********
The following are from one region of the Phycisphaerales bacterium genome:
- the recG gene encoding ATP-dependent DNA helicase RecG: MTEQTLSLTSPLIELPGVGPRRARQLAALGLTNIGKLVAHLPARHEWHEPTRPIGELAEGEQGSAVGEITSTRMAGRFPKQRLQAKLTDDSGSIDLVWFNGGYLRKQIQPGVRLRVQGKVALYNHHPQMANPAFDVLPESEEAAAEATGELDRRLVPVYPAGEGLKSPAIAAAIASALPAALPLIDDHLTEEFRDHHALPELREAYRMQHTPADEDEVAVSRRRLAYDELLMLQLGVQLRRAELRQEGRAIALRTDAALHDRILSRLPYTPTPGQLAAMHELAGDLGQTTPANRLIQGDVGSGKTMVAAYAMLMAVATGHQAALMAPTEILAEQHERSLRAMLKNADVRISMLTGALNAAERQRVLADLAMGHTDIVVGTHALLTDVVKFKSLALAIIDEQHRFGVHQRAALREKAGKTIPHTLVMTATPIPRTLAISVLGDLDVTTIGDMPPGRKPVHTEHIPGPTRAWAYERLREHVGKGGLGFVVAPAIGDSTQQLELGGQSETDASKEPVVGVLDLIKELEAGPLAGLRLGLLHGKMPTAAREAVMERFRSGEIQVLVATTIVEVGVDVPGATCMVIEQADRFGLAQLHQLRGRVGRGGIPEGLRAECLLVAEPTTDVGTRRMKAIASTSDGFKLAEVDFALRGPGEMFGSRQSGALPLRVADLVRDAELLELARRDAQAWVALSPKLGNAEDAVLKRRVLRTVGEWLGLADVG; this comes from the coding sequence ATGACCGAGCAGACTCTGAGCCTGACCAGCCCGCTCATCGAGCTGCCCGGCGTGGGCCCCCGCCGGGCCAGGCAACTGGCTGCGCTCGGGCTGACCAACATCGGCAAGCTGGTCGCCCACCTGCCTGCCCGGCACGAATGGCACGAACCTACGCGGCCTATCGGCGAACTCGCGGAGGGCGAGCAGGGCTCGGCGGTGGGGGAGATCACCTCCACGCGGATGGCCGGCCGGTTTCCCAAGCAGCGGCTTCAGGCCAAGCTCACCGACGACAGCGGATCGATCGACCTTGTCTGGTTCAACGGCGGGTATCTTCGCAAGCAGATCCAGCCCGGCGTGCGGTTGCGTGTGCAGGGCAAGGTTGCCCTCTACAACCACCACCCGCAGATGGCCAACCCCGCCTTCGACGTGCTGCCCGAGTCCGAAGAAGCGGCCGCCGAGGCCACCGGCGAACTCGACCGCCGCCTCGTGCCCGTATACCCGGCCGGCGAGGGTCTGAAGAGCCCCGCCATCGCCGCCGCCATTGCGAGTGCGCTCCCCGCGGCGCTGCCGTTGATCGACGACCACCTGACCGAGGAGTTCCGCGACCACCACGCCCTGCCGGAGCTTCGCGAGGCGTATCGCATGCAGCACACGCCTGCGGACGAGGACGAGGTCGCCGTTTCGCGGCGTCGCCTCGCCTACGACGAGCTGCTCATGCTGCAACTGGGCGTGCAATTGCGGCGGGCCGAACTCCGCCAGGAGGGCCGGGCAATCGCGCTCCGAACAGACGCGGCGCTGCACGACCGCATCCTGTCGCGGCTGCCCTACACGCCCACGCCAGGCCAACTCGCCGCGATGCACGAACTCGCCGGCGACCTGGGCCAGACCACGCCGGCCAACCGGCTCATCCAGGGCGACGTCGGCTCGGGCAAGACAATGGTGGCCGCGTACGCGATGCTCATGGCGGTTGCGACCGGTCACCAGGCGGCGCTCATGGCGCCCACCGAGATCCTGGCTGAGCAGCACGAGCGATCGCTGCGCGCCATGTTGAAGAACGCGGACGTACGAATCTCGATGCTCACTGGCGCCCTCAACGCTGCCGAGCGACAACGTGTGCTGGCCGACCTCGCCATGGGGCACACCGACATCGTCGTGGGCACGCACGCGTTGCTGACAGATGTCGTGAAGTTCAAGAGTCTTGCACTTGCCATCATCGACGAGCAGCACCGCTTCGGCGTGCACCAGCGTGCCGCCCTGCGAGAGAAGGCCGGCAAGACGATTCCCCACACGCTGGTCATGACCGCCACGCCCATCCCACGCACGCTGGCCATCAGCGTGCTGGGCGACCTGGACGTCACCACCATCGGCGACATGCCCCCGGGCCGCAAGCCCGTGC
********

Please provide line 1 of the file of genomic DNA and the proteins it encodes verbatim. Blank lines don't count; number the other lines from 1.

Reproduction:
The following are from one region of the Phycisphaerales bacterium genome: